K-12

How to help principals do a better job? Train their bosses

More districts training top officials to better coach, support school leaders

Ron Smith (left), a middle school network superintendent in Oakland, speaks to Jaime Aquino of New Leaders during a “learning walk” at a local middle school.

OAKLAND, Calif. — It was almost the end of first period at Bret Harte Middle School when the five superintendents descended on math class. Dressed in suits and armed with pens, notebooks, and laptops, the superintendents had one specific goal as they fanned out across the classroom, interacting with students: to look for evidence that a geometry lesson was aligned to the new state math standards.

“You’re all working together?” one superintendent asked a group.

“This was the warm up?” asked another.

“What’s the learning objective today?” inquired a third.

They examined work and eavesdropped on kids, then filed out to huddle in an empty hallway, where it was their turn to answer some questions.

“Alright. What were kids learning?” asked Jaime Aquino, chief program officer for the nonprofit New Leaders, who directed the conversation, as the administrators began poring through their notes.

“My group told me they were ‘flipping shapes around and seeing what we get,’” one superintendent responded.

“They got the concept,” said another. “But they didn’t really have the technical language to express it.”

It’s rare for school district big wigs to spend time in a classroom. But Oakland is one of a growing number of districts trying to reconnect top administrators to the kids they serve as a way to help the critical middleman in education: the school principal.

By observing lessons and spending more time with students, administrators may be better informed about challenges in schools, and better equipped to support principals.

The job of a principal has changed dramatically in the last decade, and principals are feeling the stress. In the past, principals’ chief responsibility was to oversee the day-to-day operations of a school, including budgets and discipline. Today, principals are increasingly being dragged away from their administrative tasks and into classrooms, where they are asked to evaluate teacher performance and help teachers improve.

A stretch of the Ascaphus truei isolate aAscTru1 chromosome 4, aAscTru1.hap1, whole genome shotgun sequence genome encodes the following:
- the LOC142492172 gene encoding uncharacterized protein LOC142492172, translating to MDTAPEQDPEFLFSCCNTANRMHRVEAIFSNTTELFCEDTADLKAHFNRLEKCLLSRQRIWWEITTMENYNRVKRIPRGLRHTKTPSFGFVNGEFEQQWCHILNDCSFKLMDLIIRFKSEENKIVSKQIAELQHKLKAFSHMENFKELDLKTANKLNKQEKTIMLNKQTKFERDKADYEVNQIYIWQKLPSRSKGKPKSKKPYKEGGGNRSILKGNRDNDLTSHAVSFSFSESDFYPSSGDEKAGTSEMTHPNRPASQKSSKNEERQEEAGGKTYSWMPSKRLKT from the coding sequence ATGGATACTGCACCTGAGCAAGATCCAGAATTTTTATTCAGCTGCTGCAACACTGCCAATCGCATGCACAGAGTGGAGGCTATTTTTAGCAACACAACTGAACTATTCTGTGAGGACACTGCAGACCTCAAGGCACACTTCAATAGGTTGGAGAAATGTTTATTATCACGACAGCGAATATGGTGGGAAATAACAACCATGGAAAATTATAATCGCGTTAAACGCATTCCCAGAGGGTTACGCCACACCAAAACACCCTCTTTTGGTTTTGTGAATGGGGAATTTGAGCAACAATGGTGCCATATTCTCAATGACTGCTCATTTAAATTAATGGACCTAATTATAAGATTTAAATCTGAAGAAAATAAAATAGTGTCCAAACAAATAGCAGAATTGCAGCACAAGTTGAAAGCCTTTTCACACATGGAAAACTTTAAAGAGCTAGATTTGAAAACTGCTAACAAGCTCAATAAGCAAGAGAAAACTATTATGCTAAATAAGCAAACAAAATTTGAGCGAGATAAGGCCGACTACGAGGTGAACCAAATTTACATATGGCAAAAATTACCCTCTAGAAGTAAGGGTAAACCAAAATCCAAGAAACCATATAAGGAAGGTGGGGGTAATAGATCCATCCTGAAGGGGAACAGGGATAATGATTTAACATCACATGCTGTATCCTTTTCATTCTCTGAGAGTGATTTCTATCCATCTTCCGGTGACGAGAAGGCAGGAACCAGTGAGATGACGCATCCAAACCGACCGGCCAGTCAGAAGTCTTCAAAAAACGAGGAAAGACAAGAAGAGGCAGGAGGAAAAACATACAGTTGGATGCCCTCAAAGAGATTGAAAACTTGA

“It’s not as if the principal had particular tasks taken away from their role,” said Ellen Goldring, professor of education policy and leadership at Vanderbilt University. “These new tasks were added. So a fundamental question is how can principals do everything they were doing before and at the same time just merely have time to observe and meet … with teachers?”

A 2012 survey found 75 percent of principals think their job has become “too complex.” Between 2008 and 2012, the same survey found job satisfaction among principals decreased nine percentage points, from 68 percent to 59 percent.

Half of all principals quit during their third year, and districts nationwide are trying to figure out how to better support principals and improve their effectiveness. One idea that’s gaining traction is helping the people at the very top — at the district level — do a better job of helping those working in the trenches. So, in districts like Oakland and Los Angeles, consultants have been brought in to train superintendents or other district administrators in the hope that training will trickle down to improve principals, teachers, and ultimately, students.

A strong principal is one of the most influential in-school factors in increasing student achievement, research shows, especially in low-achieving or high-poverty schools. Principals can also be critical in retaining effective teachers: one study found that teacher turnover rates increased when there was a change in principals.

Related: Young and inexperienced, a new principal tries to turn around a New Orleans charter school

These findings have prompted the rollout of various principal support programs across the country. For some districts, the support program involves assigning a school staff member to work with a principal to help that principal improve time management skills. For others, it involves sending in coaches from outside organizations to work directly with principals for a year — or two.

A group of secondary network superintendents debrief after a visit to a classroom at a middle school in Oakland.

As the programs gained popularity, researchers at the University of Washington realized the work of these “principal supervisors” needed to be defined and evaluated. In 2015, the University of Washington’s District Leadership Design Lab helped developed the nation’s first research-based standards for principal supervisors. Meredith Honig, director of the lab, said they encourage districts to “tweak [the standards] and make them your own.”